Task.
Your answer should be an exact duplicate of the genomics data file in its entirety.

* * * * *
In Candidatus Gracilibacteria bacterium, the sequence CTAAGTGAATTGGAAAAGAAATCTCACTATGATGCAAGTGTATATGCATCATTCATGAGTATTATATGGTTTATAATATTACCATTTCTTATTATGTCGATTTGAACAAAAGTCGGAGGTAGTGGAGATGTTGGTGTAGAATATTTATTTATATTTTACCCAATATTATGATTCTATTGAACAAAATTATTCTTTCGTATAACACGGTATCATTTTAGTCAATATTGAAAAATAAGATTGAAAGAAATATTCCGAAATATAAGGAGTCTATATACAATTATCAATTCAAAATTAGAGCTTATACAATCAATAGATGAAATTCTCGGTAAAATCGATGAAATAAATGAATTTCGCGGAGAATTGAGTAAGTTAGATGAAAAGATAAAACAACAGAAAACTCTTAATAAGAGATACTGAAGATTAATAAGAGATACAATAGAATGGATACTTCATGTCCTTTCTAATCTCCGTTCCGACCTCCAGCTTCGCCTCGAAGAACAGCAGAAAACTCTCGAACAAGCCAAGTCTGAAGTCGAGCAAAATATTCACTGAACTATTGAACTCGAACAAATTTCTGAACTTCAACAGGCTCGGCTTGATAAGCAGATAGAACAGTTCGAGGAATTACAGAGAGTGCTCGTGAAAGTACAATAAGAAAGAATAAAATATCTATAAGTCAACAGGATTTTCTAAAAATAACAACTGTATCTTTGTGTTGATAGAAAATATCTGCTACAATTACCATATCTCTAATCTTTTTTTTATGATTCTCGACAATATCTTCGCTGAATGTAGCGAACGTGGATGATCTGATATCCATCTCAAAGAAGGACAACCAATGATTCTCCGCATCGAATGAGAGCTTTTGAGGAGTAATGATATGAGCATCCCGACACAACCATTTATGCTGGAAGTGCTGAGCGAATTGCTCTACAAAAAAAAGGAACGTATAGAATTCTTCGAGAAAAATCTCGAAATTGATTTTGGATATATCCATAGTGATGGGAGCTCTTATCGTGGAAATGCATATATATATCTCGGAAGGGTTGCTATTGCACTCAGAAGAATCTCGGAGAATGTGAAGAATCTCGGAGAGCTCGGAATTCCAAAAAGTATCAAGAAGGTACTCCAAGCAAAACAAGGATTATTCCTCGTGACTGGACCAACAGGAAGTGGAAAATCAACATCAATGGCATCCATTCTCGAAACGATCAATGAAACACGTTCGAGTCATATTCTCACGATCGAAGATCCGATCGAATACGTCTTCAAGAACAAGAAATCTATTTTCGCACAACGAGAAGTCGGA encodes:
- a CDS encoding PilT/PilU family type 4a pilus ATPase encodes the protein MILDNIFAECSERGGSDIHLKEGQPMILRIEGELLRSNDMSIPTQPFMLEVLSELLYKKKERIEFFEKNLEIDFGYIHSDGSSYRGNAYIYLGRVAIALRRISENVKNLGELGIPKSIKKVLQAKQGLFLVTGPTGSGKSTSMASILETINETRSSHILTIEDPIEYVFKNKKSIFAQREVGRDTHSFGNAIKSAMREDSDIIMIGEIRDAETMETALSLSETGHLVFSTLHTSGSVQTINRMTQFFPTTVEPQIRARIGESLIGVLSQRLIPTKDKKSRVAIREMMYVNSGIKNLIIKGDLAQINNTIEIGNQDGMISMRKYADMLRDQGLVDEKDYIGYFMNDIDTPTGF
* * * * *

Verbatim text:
In Candidatus Gracilibacteria bacterium, the sequence CTAAGTGAATTGGAAAAGAAATCTCACTATGATGCAAGTGTATATGCATCATTCATGAGTATTATATGGTTTATAATATTACCATTTCTTATTATGTCGATTTGAACAAAAGTCGGAGGTAGTGGAGATGTTGGTGTAGAATATTTATTTATATTTTACCCAATATTATGATTCTATTGAACAAAATTATTCTTTCGTATAACACGGTATCATTTTAGTCAATATTGAAAAATAAGATTGAAAGAAATATTCCGAAATATAAGGAGTCTATATACAATTATCAATTCAAAATTAGAGCTTATACAATCAATAGATGAAATTCTCGGTAAAATCGATGAAATAAATGAATTTCGCGGAGAATTGAGTAAGTTAGATGAAAAGATAAAACAACAGAAAACTCTTAATAAGAGATACTGAAGATTAATAAGAGATACAATAGAATGGATACTTCATGTCCTTTCTAATCTCCGTTCCGACCTCCAGCTTCGCCTCGAAGAACAGCAGAAAACTCTCGAACAAGCCAAGTCTGAAGTCGAGCAAAATATTCACTGAACTATTGAACTCGAACAAATTTCTGAACTTCAACAGGCTCGGCTTGATAAGCAGATAGAACAGTTCGAGGAATTACAGAGAGTGCTCGTGAAAGTACAATAAGAAAGAATAAAATATCTATAAGTCAACAGGATTTTCTAAAAATAACAACTGTATCTTTGTGTTGATAGAAAATATCTGCTACAATTACCATATCTCTAATCTTTTTTTTATGATTCTCGACAATATCTTCGCTGAATGTAGCGAACGTGGATGATCTGATATCCATCTCAAAGAAGGACAACCAATGATTCTCCGCATCGAATGAGAGCTTTTGAGGAGTAATGATATGAGCATCCCGACACAACCATTTATGCTGGAAGTGCTGAGCGAATTGCTCTACAAAAAAAAGGAACGTATAGAATTCTTCGAGAAAAATCTCGAAATTGATTTTGGATATATCCATAGTGATGGGAGCTCTTATCGTGGAAATGCATATATATATCTCGGAAGGGTTGCTATTGCACTCAGAAGAATCTCGGAGAATGTGAAGAATCTCGGAGAGCTCGGAATTCCAAAAAGTATCAAGAAGGTACTCCAAGCAAAACAAGGATTATTCCTCGTGACTGGACCAACAGGAAGTGGAAAATCAACATCAATGGCATCCATTCTCGAAACGATCAATGAAACACGTTCGAGTCATATTCTCACGATCGAAGATCCGATCGAATACGTCTTCAAGAACAAGAAATCTATTTTCGCACAACGAGAAGTCGGA encodes:
- a CDS encoding PilT/PilU family type 4a pilus ATPase encodes the protein MILDNIFAECSERGGSDIHLKEGQPMILRIEGELLRSNDMSIPTQPFMLEVLSELLYKKKERIEFFEKNLEIDFGYIHSDGSSYRGNAYIYLGRVAIALRRISENVKNLGELGIPKSIKKVLQAKQGLFLVTGPTGSGKSTSMASILETINETRSSHILTIEDPIEYVFKNKKSIFAQREVGRDTHSFGNAIKSAMREDSDIIMIGEIRDAETMETALSLSETGHLVFSTLHTSGSVQTINRMTQFFPTTVEPQIRARIGESLIGVLSQRLIPTKDKKSRVAIREMMYVNSGIKNLIIKGDLAQINNTIEIGNQDGMISMRKYADMLRDQGLVDEKDYIGYFMNDIDTPTGF